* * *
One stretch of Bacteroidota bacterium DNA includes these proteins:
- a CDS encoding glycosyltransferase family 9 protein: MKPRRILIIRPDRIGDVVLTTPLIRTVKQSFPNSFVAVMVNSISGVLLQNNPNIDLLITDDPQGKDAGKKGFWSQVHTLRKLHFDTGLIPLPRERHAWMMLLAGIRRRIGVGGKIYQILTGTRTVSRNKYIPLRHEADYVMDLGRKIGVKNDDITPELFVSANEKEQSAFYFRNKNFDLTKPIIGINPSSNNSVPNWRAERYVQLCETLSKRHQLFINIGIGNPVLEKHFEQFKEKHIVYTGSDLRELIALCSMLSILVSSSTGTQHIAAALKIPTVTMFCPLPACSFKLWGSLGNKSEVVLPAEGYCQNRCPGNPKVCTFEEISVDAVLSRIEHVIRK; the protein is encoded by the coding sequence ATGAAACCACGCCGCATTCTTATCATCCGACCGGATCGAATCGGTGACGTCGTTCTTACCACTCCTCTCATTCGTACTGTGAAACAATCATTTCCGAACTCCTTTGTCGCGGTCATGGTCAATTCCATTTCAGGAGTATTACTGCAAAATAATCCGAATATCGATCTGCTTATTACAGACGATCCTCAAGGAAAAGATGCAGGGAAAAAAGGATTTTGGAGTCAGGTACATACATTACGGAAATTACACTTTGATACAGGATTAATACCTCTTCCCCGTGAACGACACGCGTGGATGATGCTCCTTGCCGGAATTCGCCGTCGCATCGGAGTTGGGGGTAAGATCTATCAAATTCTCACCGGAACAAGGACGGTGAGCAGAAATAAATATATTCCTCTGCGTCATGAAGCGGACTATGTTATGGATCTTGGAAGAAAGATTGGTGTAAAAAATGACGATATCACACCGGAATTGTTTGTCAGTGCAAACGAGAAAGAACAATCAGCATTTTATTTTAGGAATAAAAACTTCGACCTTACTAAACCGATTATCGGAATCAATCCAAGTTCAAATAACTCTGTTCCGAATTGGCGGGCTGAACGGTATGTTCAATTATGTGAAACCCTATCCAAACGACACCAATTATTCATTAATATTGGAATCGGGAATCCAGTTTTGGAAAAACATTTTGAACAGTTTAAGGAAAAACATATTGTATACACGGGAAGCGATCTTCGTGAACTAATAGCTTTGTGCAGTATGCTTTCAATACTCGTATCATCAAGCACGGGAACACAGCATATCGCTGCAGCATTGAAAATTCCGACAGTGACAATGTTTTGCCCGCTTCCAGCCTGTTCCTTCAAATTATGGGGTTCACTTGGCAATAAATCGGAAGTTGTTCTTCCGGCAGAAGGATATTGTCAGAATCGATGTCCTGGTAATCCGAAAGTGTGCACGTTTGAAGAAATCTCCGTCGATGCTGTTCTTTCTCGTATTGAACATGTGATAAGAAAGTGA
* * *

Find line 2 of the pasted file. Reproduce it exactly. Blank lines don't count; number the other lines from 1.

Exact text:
- a CDS encoding glycosyltransferase family 9 protein: MKPRRILIIRPDRIGDVVLTTPLIRTVKQSFPNSFVAVMVNSISGVLLQNNPNIDLLITDDPQGKDAGKKGFWSQVHTLRKLHFDTGLIPLPRERHAWMMLLAGIRRRIGVGGKIYQILTGTRTVSRNKYIPLRHEADYVMDLGRKIGVKNDDITPELFVSANEKEQSAFYFRNKNFDLTKPIIGINPSSNNSVPNWRAERYVQLCETLSKRHQLFINIGIGNPVLEKHFEQFKEKHIVYTGSDLRELIALCSMLSILVSSSTGTQHIAAALKIPTVTMFCPLPACSFKLWGSLGNKSEVVLPAEGYCQNRCPGNPKVCTFEEISVDAVLSRIEHVIRK; the protein is encoded by the coding sequence ATGAAACCACGCCGCATTCTTATCATCCGACCGGATCGAATCGGTGACGTCGTTCTTACCACTCCTCTCATTCGTACTGTGAAACAATCATTTCCGAACTCCTTTGTCGCGGTCATGGTCAATTCCATTTCAGGAGTATTACTGCAAAATAATCCGAATATCGATCTGCTTATTACAGACGATCCTCAAGGAAAAGATGCAGGGAAAAAAGGATTTTGGAGTCAGGTACATACATTACGGAAATTACACTTTGATACAGGATTAATACCTCTTCCCCGTGAACGACACGCGTGGATGATGCTCCTTGCCGGAATTCGCCGTCGCATCGGAGTTGGGGGTAAGATCTATCAAATTCTCACCGGAACAAGGACGGTGAGCAGAAATAAATATATTCCTCTGCGTCATGAAGCGGACTATGTTATGGATCTTGGAAGAAAGATTGGTGTAAAAAATGACGATATCACACCGGAATTGTTTGTCAGTGCAAACGAGAAAGAACAATCAGCATTTTATTTTAGGAATAAAAACTTCGACCTTACTAAACCGATTATCGGAATCAATCCAAGTTCAAATAACTCTGTTCCGAATTGGCGGGCTGAACGGTATGTTCAATTATGTGAAACCCTATCCAAACGACACCAATTATTCATTAATATTGGAATCGGGAATCCAGTTTTGGAAAAACATTTTGAACAGTTTAAGGAAAAACATATTGTATACACGGGAAGCGATCTTCGTGAACTAATAGCTTTGTGCAGTATGCTTTCAATACTCGTATCATCAAGCACGGGAACACAGCATATCGCTGCAGCATTGAAAATTCCGACAGTGACAATGTTTTGCCCGCTTCCAGCCTGTTCCTTCAAATTATGGGGTTCACTTGGCAATAAATCGGAAGTTGTTCTTCCGGCAGAAGGATATTGTCAGAATCGATGTCCTGGTAATCCGAAAGTGTGCACGTTTGAAGAAATCTCCGTCGATGCTGTTCTTTCTCGTATTGAACATGTGATAAGAAAGTGA